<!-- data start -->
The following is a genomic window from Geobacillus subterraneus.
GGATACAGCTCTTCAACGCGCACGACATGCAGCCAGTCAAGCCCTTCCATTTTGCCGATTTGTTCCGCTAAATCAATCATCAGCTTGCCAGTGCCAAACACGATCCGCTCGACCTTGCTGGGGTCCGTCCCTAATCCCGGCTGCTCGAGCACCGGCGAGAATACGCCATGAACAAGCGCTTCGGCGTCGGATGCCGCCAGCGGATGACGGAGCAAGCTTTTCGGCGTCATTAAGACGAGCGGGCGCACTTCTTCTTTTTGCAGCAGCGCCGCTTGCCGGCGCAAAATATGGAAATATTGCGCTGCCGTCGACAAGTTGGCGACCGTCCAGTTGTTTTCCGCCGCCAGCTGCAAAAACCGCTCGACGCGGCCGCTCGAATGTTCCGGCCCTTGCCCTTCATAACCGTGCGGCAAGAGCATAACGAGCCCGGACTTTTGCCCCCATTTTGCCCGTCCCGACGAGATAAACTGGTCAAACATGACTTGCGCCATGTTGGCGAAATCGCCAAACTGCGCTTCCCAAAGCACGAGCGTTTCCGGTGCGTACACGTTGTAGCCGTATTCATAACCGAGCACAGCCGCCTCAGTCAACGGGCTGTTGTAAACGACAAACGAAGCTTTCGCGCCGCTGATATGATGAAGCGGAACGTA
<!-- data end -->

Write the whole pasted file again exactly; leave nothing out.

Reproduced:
The following is a genomic window from Geobacillus subterraneus.
GGATACAGCTCTTCAACGCGCACGACATGCAGCCAGTCAAGCCCTTCCATTTTGCCGATTTGTTCCGCTAAATCAATCATCAGCTTGCCAGTGCCAAACACGATCCGCTCGACCTTGCTGGGGTCCGTCCCTAATCCCGGCTGCTCGAGCACCGGCGAGAATACGCCATGAACAAGCGCTTCGGCGTCGGATGCCGCCAGCGGATGACGGAGCAAGCTTTTCGGCGTCATTAAGACGAGCGGGCGCACTTCTTCTTTTTGCAGCAGCGCCGCTTGCCGGCGCAAAATATGGAAATATTGCGCTGCCGTCGACAAGTTGGCGACCGTCCAGTTGTTTTCCGCCGCCAGCTGCAAAAACCGCTCGACGCGGCCGCTCGAATGTTCCGGCCCTTGCCCTTCATAACCGTGCGGCAAGAGCATAACGAGCCCGGACTTTTGCCCCCATTTTGCCCGTCCCGACGAGATAAACTGGTCAAACATGACTTGCGCCATGTTGGCGAAATCGCCAAACTGCGCTTCCCAAAGCACGAGCGTTTCCGGTGCGTACACGTTGTAGCCGTATTCATAACCGAGCACAGCCGCCTCAGTCAACGGGCTGTTGTAAACGACAAACGAAGCTTTCGCGCCGCTGATATGATGAAGCGGAACGTA